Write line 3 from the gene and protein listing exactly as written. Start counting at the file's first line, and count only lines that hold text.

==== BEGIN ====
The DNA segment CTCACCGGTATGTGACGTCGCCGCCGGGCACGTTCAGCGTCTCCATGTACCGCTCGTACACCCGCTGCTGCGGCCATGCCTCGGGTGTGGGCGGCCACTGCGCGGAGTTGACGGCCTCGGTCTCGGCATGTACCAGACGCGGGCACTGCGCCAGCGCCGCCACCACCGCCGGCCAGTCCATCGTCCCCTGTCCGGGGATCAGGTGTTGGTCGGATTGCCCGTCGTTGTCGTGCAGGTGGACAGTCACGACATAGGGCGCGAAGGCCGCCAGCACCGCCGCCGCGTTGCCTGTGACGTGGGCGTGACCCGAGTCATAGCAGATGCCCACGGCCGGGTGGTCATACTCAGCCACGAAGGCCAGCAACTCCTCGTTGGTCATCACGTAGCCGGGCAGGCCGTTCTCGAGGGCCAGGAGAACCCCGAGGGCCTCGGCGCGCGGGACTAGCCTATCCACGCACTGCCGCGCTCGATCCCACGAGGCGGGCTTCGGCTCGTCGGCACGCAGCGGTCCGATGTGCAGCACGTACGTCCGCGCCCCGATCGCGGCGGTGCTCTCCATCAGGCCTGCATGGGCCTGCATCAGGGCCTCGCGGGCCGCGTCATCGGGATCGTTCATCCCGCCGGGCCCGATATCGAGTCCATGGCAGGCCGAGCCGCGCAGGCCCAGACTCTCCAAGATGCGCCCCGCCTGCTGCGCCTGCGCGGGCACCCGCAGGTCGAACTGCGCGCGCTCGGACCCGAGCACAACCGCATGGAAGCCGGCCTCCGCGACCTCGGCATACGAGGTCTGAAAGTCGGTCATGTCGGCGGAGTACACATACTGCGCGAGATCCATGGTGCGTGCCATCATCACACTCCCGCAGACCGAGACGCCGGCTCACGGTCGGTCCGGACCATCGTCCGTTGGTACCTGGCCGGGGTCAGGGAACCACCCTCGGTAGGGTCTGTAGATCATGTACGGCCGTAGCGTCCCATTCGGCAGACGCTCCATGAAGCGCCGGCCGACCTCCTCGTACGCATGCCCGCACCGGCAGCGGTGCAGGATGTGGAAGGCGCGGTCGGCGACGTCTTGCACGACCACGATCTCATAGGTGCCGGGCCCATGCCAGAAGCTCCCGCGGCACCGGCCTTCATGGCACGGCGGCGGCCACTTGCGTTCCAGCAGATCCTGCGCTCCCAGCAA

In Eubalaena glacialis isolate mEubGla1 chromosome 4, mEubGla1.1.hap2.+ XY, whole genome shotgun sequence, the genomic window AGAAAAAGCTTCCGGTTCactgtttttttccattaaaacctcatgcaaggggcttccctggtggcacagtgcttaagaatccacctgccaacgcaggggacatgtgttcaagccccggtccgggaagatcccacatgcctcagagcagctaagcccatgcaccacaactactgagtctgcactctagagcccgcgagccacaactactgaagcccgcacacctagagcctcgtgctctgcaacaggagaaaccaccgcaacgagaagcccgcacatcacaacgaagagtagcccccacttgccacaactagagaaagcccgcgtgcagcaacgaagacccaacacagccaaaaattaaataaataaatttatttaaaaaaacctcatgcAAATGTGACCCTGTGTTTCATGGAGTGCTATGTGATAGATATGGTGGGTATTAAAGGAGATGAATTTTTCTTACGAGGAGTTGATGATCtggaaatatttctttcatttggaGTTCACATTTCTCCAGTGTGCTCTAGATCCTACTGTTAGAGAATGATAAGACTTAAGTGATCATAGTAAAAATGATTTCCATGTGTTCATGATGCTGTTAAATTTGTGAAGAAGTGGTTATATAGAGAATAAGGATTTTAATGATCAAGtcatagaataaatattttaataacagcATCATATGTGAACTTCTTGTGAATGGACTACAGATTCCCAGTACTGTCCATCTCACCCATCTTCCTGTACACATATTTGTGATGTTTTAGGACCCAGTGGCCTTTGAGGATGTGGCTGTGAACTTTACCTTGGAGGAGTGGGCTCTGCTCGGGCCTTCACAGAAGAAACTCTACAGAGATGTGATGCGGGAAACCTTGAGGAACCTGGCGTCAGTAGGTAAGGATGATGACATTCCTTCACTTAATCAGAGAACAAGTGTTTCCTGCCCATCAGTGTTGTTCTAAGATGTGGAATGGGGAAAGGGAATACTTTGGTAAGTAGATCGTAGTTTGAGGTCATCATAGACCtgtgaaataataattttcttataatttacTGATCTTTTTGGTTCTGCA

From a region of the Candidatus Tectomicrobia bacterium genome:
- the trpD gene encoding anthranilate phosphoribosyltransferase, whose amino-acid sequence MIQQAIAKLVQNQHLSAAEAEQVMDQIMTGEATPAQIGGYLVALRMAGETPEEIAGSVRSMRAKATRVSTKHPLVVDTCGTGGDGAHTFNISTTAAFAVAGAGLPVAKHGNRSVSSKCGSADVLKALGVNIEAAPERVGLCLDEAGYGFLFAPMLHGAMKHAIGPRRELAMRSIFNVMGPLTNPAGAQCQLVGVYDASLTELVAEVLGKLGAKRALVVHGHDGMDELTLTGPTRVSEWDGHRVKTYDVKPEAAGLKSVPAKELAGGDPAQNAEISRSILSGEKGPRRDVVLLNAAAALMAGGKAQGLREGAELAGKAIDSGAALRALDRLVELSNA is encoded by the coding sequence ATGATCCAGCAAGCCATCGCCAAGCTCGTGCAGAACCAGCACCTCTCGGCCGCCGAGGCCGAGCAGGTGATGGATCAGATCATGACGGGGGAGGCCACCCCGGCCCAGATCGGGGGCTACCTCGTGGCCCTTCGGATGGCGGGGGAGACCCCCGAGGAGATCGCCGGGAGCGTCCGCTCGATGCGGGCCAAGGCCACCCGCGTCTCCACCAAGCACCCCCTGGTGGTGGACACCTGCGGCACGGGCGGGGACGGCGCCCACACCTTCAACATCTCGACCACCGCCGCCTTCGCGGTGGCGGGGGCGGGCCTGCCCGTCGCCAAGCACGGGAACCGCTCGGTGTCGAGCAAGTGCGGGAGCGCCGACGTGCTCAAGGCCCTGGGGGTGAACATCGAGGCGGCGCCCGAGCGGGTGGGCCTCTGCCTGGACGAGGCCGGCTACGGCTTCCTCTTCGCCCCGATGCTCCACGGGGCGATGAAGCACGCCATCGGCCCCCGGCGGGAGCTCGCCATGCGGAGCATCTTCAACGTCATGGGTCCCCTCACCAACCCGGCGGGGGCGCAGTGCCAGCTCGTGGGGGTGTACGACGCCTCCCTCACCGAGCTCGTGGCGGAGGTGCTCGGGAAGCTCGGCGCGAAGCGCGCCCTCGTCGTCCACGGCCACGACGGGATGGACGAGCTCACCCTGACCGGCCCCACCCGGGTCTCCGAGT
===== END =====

From a region of the Candidatus Tectomicrobia bacterium genome: